- Weight management: One study2, 3 found that substituting red meat with white button mushrooms can help enhance weight loss. Obese participants with a mean age of just over 48 years ate approximately one cup of mushrooms per day in place of meat. The control group ate a standard diet without mushrooms.
At the end of the 12-month trial, the intervention group had lost an average of 3.6 percent of their starting weight, or about seven pounds. They also showed improvements in body composition, such as reduced waist circumference, and ability to maintain their weight loss, compared to the control group.
- Improved nutrition: One dietary analysis4 found that mushroom consumption was associated with better diet quality and improved nutrition.
- Increasing vitamin D levels through your diet: Consuming dried white button mushroom extract was found to be as effective as taking supplemental vitamin D2 or D3 for increasing vitamin D levels (25-hydroxyvitamin D).5
- Improved immune system function: Long chain polysaccharides, particularly alpha and beta glucan molecules, are primarily responsible for the mushrooms’ beneficial effect on your immune system. In one study, adding one or two servings of dried shiitake mushrooms was found to have a beneficial, modulating effect on immune system function.6 Another study done on mice found that white button mushrooms enhanced the adaptive immunity response to salmonella.7
Parasitic Fungi Showing Promise for Immune Disorders and Cancer
Cordyceps, also called caterpillar fungus or Tochukasu, is a favorite of athletes because it increases ATP production, strength and endurance, and has anti-aging effects.8
This parasitic mushroom is unique because, in the wild, it grows out of an insect host instead of a plant host. It has long been used within both traditional Chinese and Tibetan medicine.
It has hypoglycemic and possible antidepressant effects, protects your liver and kidneys, increases blood flow, helps normalize your cholesterol levels, and has been used to treat Hepatitis B.
Cordyceps has antitumor properties as well. Scientists at The University of Nottingham have been studying cordycepin, one of the active medicinal compounds found in these fungi,9 and the one identified as a potential cancer drug. More recent studies suggest it also has potent anti-inflammatory characteristics that may be helpful for those suffering from:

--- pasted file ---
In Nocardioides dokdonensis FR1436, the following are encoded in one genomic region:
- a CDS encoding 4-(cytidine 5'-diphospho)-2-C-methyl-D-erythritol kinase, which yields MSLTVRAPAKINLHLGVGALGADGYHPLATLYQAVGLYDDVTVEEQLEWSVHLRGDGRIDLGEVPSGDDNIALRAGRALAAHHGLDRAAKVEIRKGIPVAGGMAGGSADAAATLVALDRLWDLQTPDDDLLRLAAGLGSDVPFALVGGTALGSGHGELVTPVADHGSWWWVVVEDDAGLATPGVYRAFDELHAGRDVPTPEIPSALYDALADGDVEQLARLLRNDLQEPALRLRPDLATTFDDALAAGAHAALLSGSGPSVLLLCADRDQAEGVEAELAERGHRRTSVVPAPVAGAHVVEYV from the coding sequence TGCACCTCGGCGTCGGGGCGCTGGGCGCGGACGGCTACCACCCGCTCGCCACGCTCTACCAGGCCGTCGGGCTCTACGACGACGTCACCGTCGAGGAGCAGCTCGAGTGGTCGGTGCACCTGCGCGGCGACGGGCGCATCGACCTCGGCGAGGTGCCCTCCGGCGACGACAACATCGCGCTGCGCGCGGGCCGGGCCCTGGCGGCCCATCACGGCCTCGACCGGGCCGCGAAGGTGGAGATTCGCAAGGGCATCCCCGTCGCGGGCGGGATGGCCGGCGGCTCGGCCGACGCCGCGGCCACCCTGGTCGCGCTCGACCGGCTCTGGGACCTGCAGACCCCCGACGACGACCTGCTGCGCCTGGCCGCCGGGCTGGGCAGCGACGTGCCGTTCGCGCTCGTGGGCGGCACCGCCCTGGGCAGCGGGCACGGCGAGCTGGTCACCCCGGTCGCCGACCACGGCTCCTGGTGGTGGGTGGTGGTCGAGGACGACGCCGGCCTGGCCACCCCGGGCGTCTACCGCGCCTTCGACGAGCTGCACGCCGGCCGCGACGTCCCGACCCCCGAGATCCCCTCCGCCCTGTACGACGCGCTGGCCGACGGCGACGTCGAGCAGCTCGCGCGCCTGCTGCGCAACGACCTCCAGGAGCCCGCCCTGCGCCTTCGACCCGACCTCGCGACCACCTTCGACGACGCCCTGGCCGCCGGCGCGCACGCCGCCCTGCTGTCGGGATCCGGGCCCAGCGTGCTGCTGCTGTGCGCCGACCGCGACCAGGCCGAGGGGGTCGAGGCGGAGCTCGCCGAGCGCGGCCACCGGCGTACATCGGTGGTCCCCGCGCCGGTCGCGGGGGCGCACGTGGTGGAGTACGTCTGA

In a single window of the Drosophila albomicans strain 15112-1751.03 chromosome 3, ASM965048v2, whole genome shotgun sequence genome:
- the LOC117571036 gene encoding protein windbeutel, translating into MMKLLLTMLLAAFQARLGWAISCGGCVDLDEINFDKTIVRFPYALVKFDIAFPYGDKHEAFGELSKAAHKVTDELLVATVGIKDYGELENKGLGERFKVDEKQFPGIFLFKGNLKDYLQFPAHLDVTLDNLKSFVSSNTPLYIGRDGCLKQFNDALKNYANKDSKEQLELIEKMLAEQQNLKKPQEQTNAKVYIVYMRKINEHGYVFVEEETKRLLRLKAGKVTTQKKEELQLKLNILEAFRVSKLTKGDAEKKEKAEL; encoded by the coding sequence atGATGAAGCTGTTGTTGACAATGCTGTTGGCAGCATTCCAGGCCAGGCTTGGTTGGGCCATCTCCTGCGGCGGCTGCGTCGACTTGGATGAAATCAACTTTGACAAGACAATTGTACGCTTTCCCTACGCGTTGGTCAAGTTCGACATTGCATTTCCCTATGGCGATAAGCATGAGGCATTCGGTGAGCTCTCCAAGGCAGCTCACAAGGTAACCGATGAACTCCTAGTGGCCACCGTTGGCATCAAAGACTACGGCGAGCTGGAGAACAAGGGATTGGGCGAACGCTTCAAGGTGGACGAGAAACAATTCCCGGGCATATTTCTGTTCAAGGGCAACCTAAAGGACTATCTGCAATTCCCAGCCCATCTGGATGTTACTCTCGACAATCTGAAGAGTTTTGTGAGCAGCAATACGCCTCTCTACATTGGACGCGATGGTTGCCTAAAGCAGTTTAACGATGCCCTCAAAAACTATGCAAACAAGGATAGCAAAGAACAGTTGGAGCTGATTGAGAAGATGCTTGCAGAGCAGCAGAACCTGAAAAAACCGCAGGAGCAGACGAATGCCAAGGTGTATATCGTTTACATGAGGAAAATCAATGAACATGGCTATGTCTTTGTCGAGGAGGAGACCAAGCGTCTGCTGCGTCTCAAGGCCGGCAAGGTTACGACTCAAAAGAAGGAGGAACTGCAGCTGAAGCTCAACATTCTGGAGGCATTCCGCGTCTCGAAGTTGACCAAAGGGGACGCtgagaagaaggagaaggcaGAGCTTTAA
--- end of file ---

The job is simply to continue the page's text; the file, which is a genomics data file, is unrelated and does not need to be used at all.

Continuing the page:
- Rheumatoid arthritis
- Renal failure
- Stroke damage
A question that was begging for an answer was how cordycepin could produce so many different beneficial effects at the cellular level. Researcher Dr. Cornelia de Moor told Medical News Today:10
“We have shown that cordycepin reduces the expression of inflammatory genes in airway smooth muscle cells by acting on the final step in the synthesis of their messenger RNAs (mRNAs) which carry the chemical blueprint for the synthesis of proteins.
This process is called polyadenylation. Commonly used anti-inflammatory drugs either work much earlier in the activation of inflammatory genes, such as prednisone, or work on one of the final products of the inflammatory reaction (e.g. ibuprofen).
These findings indicate that cordycepin acts by a completely different mechanism than currently used anti-inflammatory drugs, making it a potential drug for patients in which these drugs don’t work well.
However, it is a surprise that cordycepin does not affect the synthesis of mRNAs from other genes, because nearly all mRNAs require polyadenylation.”
According to Dr. de Moor’s research, the mechanism responsible for cordycepin’s many varied effects may stem from its ability to alter the synthesis of many classes of rapidly induced genes that help counteract inflammatory genes, thereby slowing down otherwise rapid cellular responses to tissue damage. It may also help prevent over-activation of inflammatory responses.
“However, it also indicates that cordycepin could have adverse effects on normal wound healing and on the natural defenses against infectious diseases,” the featured article states.11
“Dr. de Moor said: ‘We are hoping to further investigate which genes are more dependent on polyadenylation than others and why this is the case, as well as test the effect of cordycepin on animal models of disease. Clinical testing of cordycepin is not in our immediate plans, as we think we first have to understand this drug in more detail before we can risk treating patients with it.'”